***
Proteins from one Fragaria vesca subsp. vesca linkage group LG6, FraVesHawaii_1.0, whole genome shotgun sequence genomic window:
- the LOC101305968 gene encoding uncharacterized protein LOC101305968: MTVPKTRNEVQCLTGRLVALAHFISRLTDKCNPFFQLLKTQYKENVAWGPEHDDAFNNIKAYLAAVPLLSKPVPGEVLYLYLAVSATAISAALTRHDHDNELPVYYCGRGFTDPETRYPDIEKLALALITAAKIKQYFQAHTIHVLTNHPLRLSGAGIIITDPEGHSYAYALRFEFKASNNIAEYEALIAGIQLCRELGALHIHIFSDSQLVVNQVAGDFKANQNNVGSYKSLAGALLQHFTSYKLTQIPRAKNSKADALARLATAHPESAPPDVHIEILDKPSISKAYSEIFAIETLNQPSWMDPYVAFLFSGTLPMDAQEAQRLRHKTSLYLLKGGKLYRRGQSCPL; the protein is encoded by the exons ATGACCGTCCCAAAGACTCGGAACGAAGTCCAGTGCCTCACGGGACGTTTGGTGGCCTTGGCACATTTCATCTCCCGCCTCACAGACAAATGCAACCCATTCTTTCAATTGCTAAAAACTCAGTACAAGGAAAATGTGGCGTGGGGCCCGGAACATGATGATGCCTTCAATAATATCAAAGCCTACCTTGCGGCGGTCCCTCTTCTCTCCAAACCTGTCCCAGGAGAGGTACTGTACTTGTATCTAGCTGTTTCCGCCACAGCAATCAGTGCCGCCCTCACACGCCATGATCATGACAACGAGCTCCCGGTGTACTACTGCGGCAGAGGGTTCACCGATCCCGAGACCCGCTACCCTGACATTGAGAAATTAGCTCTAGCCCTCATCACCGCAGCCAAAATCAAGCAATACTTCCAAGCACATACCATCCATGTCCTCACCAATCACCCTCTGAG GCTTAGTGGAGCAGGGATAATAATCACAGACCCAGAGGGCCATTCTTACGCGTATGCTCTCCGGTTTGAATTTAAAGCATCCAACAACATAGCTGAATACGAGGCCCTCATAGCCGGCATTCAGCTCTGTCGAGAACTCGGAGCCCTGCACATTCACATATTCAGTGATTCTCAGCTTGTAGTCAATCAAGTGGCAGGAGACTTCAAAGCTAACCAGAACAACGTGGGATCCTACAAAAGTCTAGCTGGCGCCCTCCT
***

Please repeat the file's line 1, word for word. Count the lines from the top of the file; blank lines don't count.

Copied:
Proteins from one Fragaria vesca subsp. vesca linkage group LG6, FraVesHawaii_1.0, whole genome shotgun sequence genomic window: